Comparing the oxidative degradation of proteins by measuring the end-product, namely albumin thiols, changes are observed between the two cohorts. The values are higher in the case of patients with uveal melanoma, once again confirming the hypothesis that in uveal melanoma there is a higher oxidative stress than the one which occurs after the treatment of cutaneous melanoma.
Next, the values of total antioxidants were measured, which, through the values recorded and presented in Figure 3, suggest the activation of natural antioxidant protection systems in response to an installed oxidative stress (baseline value: 1.2 µmol/L). It is difficult to say whether this increase is due only to endogenous antioxidants, because no study or questionnaire on the intake of exogenous antioxidants has been done.
We consider that each patient is his own witness, and the recorded values are related to the initial value for each patient. Furthermore, the study assumed that there were no essential lifestyle changes during the investigations (no changes were reported by the patients). We could draw the conclusion that the tumor is an oxidative stress factor to which the body reacts at the cellular level. The investigated parameters show values consistent with the state of health and could be used in patient monitoring and treatment management.
In cancer, the tumor presence itself is an oxidative stress inductor; however, anti-tumor treatments also have the ability to induce oxidative stress, by destroying tumor cells through degradative processes initiated at the molecular level.
Changes between the two groups indicate different molecular signaling mechanisms of endogenous antioxidant activity. They are continuously increasing in cutaneous melanoma; however, in uveal melanoma, at the end of the treatment, there is a decrease of recorded serum levels of oxidative parameters. It is thus suggested that the uveal melanoma leads to the installation of a more pronounced oxidative stress compared to cutaneous melanoma, with an intensification of oxygen metabolism and a lower response capacity of the body, possibly related to the increased aggressiveness of this malignant cell type. This could explain the increased resistance to immunotherapy of uveal melanoma when compared to cutaneous melanoma.
Reactive oxygen species behave as a double-edged sword at the cellular level. When reactive species of oxygen are in a low concentration, they have a role in cell signaling, converting the cell phenotype to angiogenesis and neovascularization, which contributes to tumor growth and proliferation. On the other hand, when ROS production is in excess, it becomes destructive and damages tumor cells. The generation of oxidative stress during the process of tumor growth and development is particularly highlighted by the stimulation of lipid peroxidation, a process that generates numerous electrophilic aldehydes, stable compounds that can diffuse inside the cell, exerting several cytotoxic effects. In addition, lipid peroxidation products could be responsible for blocking cell cycle and/or apoptotic mechanisms, leading to decreased therapeutic efficacy and the establishment of treatment resistance. Excess lipid peroxidation products can inhibit cell cycle progression by blocking cyclin-dependent kinases, keeping tumor cells in the G0 phase, prolonging the G1 phase, and delaying entry into the S phase, reducing the rate of tumor cell proliferation.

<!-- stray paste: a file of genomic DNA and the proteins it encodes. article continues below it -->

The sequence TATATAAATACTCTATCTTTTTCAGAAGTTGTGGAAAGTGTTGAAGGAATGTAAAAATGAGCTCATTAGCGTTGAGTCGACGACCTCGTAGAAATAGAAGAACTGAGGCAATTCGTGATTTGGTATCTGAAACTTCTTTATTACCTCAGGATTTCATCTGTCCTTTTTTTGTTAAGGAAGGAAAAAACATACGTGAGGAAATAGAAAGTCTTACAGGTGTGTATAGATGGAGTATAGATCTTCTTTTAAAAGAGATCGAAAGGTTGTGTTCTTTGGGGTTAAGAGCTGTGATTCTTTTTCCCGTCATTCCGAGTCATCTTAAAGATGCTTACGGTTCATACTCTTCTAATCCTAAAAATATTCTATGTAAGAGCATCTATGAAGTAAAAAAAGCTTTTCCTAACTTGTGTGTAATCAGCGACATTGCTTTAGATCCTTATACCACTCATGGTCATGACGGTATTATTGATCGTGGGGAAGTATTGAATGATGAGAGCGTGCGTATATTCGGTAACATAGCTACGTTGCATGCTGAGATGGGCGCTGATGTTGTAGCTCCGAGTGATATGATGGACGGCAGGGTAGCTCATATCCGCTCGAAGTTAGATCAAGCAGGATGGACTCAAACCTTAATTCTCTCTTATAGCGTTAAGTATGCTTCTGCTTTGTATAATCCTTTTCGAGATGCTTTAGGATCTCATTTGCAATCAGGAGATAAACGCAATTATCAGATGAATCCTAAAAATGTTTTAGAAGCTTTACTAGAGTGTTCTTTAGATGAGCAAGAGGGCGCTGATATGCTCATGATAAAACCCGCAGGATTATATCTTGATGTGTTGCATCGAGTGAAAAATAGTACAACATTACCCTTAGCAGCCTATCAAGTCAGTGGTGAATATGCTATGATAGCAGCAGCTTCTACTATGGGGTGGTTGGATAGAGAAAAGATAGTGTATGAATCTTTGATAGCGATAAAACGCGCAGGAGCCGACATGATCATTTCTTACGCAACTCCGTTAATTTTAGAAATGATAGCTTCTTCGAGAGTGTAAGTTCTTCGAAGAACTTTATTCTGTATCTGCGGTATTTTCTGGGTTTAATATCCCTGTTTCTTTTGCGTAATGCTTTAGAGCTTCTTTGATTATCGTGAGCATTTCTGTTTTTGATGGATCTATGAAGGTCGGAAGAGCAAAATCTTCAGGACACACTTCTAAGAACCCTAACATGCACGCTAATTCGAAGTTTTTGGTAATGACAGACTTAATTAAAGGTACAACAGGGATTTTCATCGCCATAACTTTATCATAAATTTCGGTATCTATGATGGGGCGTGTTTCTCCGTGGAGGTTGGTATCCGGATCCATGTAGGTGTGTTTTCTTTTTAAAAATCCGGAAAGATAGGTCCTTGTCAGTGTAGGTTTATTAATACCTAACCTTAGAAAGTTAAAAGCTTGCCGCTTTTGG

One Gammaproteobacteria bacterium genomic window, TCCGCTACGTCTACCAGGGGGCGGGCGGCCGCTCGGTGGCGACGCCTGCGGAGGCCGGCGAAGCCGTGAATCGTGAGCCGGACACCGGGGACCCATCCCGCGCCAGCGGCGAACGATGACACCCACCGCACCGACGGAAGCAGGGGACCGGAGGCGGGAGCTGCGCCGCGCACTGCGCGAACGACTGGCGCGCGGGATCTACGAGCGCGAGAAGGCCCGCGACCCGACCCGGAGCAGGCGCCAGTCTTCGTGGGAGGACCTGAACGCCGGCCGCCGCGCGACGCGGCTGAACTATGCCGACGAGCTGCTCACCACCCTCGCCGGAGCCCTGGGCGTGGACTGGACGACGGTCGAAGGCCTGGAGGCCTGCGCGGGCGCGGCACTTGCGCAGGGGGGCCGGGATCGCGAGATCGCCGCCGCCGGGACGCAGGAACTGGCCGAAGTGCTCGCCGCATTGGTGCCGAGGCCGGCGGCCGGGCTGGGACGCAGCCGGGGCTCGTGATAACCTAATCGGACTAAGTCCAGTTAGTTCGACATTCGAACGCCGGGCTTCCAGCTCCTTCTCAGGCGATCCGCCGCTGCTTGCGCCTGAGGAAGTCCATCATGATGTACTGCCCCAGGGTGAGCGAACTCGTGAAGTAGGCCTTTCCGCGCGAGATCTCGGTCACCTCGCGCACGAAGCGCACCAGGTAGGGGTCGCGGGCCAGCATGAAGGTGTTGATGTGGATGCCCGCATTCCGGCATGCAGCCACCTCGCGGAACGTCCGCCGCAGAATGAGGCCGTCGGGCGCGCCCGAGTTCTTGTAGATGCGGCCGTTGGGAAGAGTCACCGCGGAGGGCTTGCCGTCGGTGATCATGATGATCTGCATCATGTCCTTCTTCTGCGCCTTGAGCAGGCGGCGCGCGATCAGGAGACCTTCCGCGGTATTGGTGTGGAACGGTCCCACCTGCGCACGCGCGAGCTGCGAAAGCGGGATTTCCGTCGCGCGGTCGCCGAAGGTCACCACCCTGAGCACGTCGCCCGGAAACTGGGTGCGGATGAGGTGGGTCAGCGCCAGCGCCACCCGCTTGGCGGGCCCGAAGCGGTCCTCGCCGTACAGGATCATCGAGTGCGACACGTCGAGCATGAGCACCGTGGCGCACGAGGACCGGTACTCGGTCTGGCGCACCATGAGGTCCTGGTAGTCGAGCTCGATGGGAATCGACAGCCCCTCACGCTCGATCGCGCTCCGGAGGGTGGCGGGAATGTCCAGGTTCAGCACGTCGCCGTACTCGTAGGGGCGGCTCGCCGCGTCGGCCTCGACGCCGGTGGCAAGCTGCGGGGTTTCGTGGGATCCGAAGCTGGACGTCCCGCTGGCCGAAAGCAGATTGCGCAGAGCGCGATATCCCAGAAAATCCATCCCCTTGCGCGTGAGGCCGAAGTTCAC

Although intense oxidative stress could be effective in inducing tumor cytotoxicity, moderately induced oxidative stress could have opposite effects, contributing to the development of resistance mechanisms, decreasing therapeutic efficacy. Moreover, numerous in vivo and in vitro studies(22,23) claim that tumor cells and tissues suffer an intense, chronic, sublethal oxidative stress, compared to normal cells, even in the absence of prior exogenous stimulation, being absolutely necessary for tumor viability and growth. Intense intratumorally oxidative stress may play an important role in the process of tumor invasion and metastasis.
The action of active oxygen metabolites at the level of structural or enzymatic proteins causes their denaturation(3,10). A critical factor in this oxidation reaction of protein SH groups by ROS is the steric factor. Exposure of thiol groups in proteins is essential. This explains the increased sensitivity to oxidation of denatured proteins (this property is used as an effective method for identifying the content of thiol groups, as well as for identifying the secondary and tertiary structure of proteins). By oxidative degradation, enzymatic activity is inhibited, as a result of the modification of the active catalytic center (due to the oxidation of thiol groups or hemeprotein, but also by oxidative degradation of the aromatic cycles in the structure of some amino acids). Structural proteins are inactivated due to changes induced by polymerization reactions, branching or induced cleavage of polypeptide chains by ROS.